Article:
I officially have a copy of the final Harry Potter book, obtained precisely six minutes after it went on sale.
...Which reminds me of the Thing I'll Miss #8: I will miss being in the world's first metropolitan timezone. NZ lives in the future... literally! Since any given date (or time) happens here first, it gives me extra time to remember people's birthdays, something I'm normally terrible at. AND it means that NZ is able to sell its Harry Potter books before any other country, thus giving its residents the opportunity to own the book almost a day before the rest of the world. That's pretty neat.
I was almost late for the opening of the bookstore that I intended to watch, as I was intercepted by the world's friendliest cat (Thing I'll Miss #9). He's a sweetheart, and I can never pass him on the (186) steps without petting him. I've never known a cat to come running to you, meowing to tell you how happy he is to see you... but that's exactly what this one does. Especially if I've ever had a hard day, which he seems to already know. I am powerless to resist such a cute fuzzball.
On the walk to the bookstore, I try and make up for lost time by moving quickly. That isn't too hard, as Willis st (downtown) is a veritable ghost town on Saturday morning. Surely the bookstore would be equally deserted...?
I arrive, 5 minutes before it opens, to find barely a dozen people waiting outside the store. As per the original plan, I grab a coffee across the street, then sit down to people-watch. Seeing the people in line, and the staff opening the bookstore doors, I am reminded of the tenth thing I'll miss...
Thing I'll Miss About New Zealand #10: Wellingtonians will take ANY excuse to dress up in zany costumes!
About half of the people there, and of those turning up, are dressed up as wizards, fairies, Hogwarts students, princesses, you name it. The staff are in magical cowls, capes and caps, some more elaborate than others.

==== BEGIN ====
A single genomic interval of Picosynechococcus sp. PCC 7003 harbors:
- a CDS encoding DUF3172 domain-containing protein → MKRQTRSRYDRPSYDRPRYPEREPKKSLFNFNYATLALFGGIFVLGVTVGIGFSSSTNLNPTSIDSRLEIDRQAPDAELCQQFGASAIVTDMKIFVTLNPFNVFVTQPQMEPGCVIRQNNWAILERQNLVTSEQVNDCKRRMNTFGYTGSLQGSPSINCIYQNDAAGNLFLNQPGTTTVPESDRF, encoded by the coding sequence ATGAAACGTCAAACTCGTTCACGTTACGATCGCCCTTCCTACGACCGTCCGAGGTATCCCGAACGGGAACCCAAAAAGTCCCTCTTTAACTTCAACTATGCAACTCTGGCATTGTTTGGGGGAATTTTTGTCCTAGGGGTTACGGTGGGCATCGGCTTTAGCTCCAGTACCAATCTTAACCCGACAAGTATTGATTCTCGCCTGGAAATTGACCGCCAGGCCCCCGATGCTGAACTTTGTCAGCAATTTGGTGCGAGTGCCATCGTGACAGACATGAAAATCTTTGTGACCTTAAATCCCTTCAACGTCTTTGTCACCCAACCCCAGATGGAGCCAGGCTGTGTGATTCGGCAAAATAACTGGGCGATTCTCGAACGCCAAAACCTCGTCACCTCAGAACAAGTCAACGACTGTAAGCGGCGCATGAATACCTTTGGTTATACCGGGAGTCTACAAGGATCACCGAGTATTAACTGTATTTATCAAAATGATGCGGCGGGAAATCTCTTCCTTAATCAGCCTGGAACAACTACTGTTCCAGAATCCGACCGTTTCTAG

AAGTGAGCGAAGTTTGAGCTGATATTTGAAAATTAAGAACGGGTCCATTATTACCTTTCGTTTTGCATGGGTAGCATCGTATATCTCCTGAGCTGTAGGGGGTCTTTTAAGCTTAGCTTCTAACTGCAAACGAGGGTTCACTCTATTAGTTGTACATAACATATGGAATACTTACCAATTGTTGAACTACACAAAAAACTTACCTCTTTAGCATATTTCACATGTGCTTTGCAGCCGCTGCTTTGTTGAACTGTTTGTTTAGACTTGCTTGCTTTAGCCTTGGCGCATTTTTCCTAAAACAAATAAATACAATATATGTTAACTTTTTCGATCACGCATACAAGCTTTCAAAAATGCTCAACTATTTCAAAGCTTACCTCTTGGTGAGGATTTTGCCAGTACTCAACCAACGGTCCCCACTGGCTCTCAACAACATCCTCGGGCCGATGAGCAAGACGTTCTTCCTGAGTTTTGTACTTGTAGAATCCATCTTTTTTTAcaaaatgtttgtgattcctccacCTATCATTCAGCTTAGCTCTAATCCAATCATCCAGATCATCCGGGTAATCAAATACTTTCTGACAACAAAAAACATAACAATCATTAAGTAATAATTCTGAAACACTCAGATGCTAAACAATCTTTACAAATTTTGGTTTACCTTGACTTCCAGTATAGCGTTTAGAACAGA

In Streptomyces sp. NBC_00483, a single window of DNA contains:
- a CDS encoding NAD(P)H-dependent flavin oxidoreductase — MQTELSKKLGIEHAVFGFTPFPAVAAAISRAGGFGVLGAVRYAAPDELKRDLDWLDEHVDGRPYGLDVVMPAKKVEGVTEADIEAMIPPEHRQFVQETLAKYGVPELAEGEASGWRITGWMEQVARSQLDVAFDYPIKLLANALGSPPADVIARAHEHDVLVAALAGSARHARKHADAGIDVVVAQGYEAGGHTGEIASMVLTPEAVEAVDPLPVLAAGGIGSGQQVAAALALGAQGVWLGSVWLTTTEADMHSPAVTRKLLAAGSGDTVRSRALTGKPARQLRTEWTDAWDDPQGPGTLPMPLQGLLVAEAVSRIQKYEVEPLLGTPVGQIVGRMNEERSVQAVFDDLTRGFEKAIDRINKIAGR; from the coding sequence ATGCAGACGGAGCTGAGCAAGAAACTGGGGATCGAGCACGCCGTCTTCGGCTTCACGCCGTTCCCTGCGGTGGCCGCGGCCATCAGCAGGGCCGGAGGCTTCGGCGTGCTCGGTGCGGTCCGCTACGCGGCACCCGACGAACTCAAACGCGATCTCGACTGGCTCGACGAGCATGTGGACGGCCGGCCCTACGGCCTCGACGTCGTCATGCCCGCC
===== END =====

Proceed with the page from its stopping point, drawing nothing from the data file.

After a browse, and hearing the news that the book could not be legally sold before 11:01 AM (just under two hours to go), I plunked myself in line. Having brought reading material of my own (100 Bullets, volume 8), and having most of my coffee left, I was well-placed for a wait.
People filed in slowly at first, and by 10:00 the place was very busy. The line was now all the way around the store, and various radio stations showed up to do interviews and offer prizes. New Zealand candy companies -- including Whittaker's, the local chocolate-makers -- sent representatives with brimming baskets to keep the everyone fed. There was even a hired magician doing fun tricks and making balloon animals. Later, an impromptu costume competition took place. It was a great time.
I noticed a familiar accent from the girl in front of me, who turned out to be American. She was thrilled to be getting her copy so far ahead of her friends in the US, and we laughed gratefully at the short line (compared to any we'd face at a North American bookstore). Behind me was a groovy grandma with her adorable 15-year-old grandson, each waiting for a copy of their own. They strategized with each other the pace they'd read at, so they could call each other up at intervals to talk about what was happening. Seriously, how cute is that?
Between chatting with the others in line, and reading my comics, the wait went by quite quickly. (The fact that I was only fifteenth in line didn't hurt, either...) At 11:02, the line was moving, and I had my own copy of the book (in a special bag, even!) at 11:07. I was almost sorry to leave the festivities behind, but who am I kidding -- I wanted to go home and read!
So that's what I'm off to do now. (New Harry Potter book + hot cuppa tea + Poang chair = BLISS!)